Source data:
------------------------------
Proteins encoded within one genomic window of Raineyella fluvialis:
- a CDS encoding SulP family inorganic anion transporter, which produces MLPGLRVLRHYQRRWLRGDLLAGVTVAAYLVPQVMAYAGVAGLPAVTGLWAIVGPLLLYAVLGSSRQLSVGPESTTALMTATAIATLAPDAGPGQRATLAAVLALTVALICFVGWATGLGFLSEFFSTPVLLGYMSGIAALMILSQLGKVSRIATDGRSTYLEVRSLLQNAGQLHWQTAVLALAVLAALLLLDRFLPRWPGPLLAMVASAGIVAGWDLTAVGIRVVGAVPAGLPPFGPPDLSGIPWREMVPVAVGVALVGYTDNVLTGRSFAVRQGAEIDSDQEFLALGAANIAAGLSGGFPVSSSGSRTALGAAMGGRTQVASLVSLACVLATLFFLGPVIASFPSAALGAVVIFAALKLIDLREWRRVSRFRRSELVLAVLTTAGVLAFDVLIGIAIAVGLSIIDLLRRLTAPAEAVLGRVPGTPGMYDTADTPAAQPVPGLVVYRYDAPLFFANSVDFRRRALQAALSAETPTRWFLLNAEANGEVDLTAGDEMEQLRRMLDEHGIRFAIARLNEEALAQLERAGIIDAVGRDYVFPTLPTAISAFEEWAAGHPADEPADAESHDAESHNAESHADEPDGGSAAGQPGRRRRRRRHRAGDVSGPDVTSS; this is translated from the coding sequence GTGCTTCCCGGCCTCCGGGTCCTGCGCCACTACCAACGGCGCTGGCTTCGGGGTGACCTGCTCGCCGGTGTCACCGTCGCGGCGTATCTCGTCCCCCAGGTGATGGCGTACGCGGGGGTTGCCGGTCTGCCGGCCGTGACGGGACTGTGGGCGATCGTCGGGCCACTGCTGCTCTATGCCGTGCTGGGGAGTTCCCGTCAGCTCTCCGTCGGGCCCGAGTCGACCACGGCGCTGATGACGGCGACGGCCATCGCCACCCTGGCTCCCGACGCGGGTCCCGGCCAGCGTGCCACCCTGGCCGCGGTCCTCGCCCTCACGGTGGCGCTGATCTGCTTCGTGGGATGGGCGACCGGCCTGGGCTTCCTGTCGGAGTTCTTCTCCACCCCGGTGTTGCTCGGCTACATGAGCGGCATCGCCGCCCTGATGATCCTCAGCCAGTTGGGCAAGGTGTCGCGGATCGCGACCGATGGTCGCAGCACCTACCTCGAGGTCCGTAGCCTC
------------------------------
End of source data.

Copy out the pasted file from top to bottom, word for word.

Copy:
Proteins encoded within one genomic window of Raineyella fluvialis:
- a CDS encoding SulP family inorganic anion transporter, which produces MLPGLRVLRHYQRRWLRGDLLAGVTVAAYLVPQVMAYAGVAGLPAVTGLWAIVGPLLLYAVLGSSRQLSVGPESTTALMTATAIATLAPDAGPGQRATLAAVLALTVALICFVGWATGLGFLSEFFSTPVLLGYMSGIAALMILSQLGKVSRIATDGRSTYLEVRSLLQNAGQLHWQTAVLALAVLAALLLLDRFLPRWPGPLLAMVASAGIVAGWDLTAVGIRVVGAVPAGLPPFGPPDLSGIPWREMVPVAVGVALVGYTDNVLTGRSFAVRQGAEIDSDQEFLALGAANIAAGLSGGFPVSSSGSRTALGAAMGGRTQVASLVSLACVLATLFFLGPVIASFPSAALGAVVIFAALKLIDLREWRRVSRFRRSELVLAVLTTAGVLAFDVLIGIAIAVGLSIIDLLRRLTAPAEAVLGRVPGTPGMYDTADTPAAQPVPGLVVYRYDAPLFFANSVDFRRRALQAALSAETPTRWFLLNAEANGEVDLTAGDEMEQLRRMLDEHGIRFAIARLNEEALAQLERAGIIDAVGRDYVFPTLPTAISAFEEWAAGHPADEPADAESHDAESHNAESHADEPDGGSAAGQPGRRRRRRRHRAGDVSGPDVTSS; this is translated from the coding sequence GTGCTTCCCGGCCTCCGGGTCCTGCGCCACTACCAACGGCGCTGGCTTCGGGGTGACCTGCTCGCCGGTGTCACCGTCGCGGCGTATCTCGTCCCCCAGGTGATGGCGTACGCGGGGGTTGCCGGTCTGCCGGCCGTGACGGGACTGTGGGCGATCGTCGGGCCACTGCTGCTCTATGCCGTGCTGGGGAGTTCCCGTCAGCTCTCCGTCGGGCCCGAGTCGACCACGGCGCTGATGACGGCGACGGCCATCGCCACCCTGGCTCCCGACGCGGGTCCCGGCCAGCGTGCCACCCTGGCCGCGGTCCTCGCCCTCACGGTGGCGCTGATCTGCTTCGTGGGATGGGCGACCGGCCTGGGCTTCCTGTCGGAGTTCTTCTCCACCCCGGTGTTGCTCGGCTACATGAGCGGCATCGCCGCCCTGATGATCCTCAGCCAGTTGGGCAAGGTGTCGCGGATCGCGACCGATGGTCGCAGCACCTACCTCGAGGTCCGTAGCCTC